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Long Shadows of the Japanese Candlesticks

Saturday, 19 August 2017 02:26
Long Shadows of the Japanese Candlesticks

Each Japanese candle has a body and shadows. Many traders, analyzing the chart, look only at the bodies of the candles. However, shadows give a trader a lot of relevant information. The upper shadow indicates the highest value of the price for a particular time, and the lower one shows the lowest value. Trading on the candlestick charts, it’s important to understand what do candle size, shape and position mean.

Shadows of the Japanese Candles


Short shadows mean small price fluctuations between the opening and closing prices. If the candle has long shadows, this indicates an active struggle among the traders.

Consider the appearance of a long shadow with the following example:

  • First, a long black candle is displayed, this indicates the domination of the bears;
  • Bulls open a large number of purchase orders, while the deals for sale are closing;
  • The market price increases and the shadows appear on bars;
  • There is a short body, with a long shadow left from the first candle.

Accordingly, white figures are described by the opposite situation on the market.

If there is an upward trend on the market, and bars with long top shadows appear on the chart, then the peak value of the price had already been achieved. Similarly, the appearance of the long bottom shadows within a downtrend indicates the lowest price of the asset. After that, the direction of the trend often begins to change.

The long shadows near the levels of resistance and support is a good signal for entering the market. If long shadows appear on the chart during the uptrend, bulls close all the trades or a part of them. At the same time, bears prepare to open the sale orders.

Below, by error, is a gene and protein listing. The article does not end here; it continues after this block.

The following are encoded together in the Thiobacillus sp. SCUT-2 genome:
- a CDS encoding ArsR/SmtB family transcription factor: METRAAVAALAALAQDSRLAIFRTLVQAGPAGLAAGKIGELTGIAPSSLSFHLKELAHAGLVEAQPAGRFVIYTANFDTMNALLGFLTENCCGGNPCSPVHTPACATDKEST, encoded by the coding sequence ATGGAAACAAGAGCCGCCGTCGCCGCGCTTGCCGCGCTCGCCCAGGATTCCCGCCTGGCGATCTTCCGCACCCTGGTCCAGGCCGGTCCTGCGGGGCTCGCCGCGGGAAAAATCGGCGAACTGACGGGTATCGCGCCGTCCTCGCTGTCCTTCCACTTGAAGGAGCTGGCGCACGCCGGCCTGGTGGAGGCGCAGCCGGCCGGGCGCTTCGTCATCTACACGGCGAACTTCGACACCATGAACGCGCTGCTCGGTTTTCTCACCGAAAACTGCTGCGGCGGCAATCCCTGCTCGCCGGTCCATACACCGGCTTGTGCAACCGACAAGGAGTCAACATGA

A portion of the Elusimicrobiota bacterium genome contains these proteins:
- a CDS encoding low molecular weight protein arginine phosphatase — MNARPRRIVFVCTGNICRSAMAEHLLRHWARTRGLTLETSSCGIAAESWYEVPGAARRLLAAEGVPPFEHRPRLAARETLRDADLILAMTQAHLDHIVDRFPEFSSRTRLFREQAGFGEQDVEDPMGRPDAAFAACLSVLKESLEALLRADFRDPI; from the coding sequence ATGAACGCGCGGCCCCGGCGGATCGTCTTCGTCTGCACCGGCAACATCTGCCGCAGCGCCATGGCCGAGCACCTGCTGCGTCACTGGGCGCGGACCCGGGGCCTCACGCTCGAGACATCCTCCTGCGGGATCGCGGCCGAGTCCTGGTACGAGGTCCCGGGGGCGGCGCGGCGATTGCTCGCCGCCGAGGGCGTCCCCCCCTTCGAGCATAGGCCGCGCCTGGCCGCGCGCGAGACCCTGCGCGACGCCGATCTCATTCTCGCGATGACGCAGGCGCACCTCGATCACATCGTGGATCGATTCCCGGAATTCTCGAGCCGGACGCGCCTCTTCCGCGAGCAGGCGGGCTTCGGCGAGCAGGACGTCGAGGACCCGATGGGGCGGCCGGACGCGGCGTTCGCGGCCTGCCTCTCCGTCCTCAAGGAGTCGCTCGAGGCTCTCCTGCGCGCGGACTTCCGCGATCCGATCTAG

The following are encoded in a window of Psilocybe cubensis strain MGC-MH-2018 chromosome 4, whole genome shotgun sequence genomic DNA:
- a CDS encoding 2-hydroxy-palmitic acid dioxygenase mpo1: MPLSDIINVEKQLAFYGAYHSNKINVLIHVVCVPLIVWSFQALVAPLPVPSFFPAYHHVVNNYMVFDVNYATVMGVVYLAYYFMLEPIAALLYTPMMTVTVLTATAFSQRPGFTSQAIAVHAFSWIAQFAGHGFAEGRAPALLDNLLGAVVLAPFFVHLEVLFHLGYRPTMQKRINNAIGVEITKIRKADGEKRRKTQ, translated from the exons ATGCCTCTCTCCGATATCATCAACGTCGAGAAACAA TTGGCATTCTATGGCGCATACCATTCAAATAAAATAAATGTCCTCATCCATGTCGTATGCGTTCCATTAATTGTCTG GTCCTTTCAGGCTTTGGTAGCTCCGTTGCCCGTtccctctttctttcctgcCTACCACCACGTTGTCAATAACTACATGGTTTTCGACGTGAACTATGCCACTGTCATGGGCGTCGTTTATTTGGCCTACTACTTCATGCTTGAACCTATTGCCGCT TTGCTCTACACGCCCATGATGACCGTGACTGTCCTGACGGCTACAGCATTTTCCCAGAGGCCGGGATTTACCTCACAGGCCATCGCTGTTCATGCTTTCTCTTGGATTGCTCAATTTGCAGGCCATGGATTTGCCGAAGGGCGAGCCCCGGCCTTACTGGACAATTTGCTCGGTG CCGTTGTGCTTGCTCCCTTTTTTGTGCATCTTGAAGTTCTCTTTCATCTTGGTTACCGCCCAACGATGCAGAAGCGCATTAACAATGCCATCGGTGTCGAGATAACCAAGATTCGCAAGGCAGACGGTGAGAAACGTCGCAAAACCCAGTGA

Spinning tops

There are also candles with short bodies and the same shadows on the top and the bottom. They are called spinning tops.


The color of the candle doesn’t matter. If the spinning tops appear on the chart, this indicates the uncertainty on the market. Bulls pushed the price above, but couldn’t keep the maximum value. Bears dragged the price down, but they didn’t maintain the minimum.

As a rule, such patterns signal a change of the trend. The spinning tops are not the strongest signs of the trend reversal, but you need to take them into account during the analysis.

Hammer and Hanging Man

Sometimes you can see candles with long bottom shadows, and shortened bodies. Bullish figures of such a type are called hammers; bearish ones are called hanging men.


The hammer appears after a long descending trend. If you see a hammer on the chart, it means that the price may turn around soon, and then form a growing trend.

On the contrary, the hanging man appears as a forerunner of the uptrend changing to the downtrend.

Long Shadows in Trading

Without considering all the nuances of the graphical candlestick analysis, we can draw a few simple tips.

  • If the patterns with long top shadows appear during the uptrend - prepare to close the buy orders. Market participants don’t want to buy at this price anymore. Now the asset has entered the overbought area, and it makes sense to open the sell orders.
  • If there are candles with long bottom shadows during the downtrend, the traders don’t want to sell at that price anymore. The asset became oversold; it’s worth closing the sale deals and open the buy orders.

Most often, long shadows appear near the stable levels of support and resistance. Such figures say that traders don’t control the market.


Correct candlestick analysis allows you to understand the market participants' mood better. If you learn the candlestick analysis, you will be able to comprehend the behavior of big traders and be guided by their actions, which will increase your profits.

It’s worth noting that there are a lot of the candlestick patterns. The beginners may find it difficult to find them on the chart. In this case, you can install the candlestick indicators, which will identify the key figures automatically, notifying you about it.

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David Melton
David Melton

Financial expert. I work with investors and different companies. I write analytical reviews for newspapers and TV channels and I also manage researching projects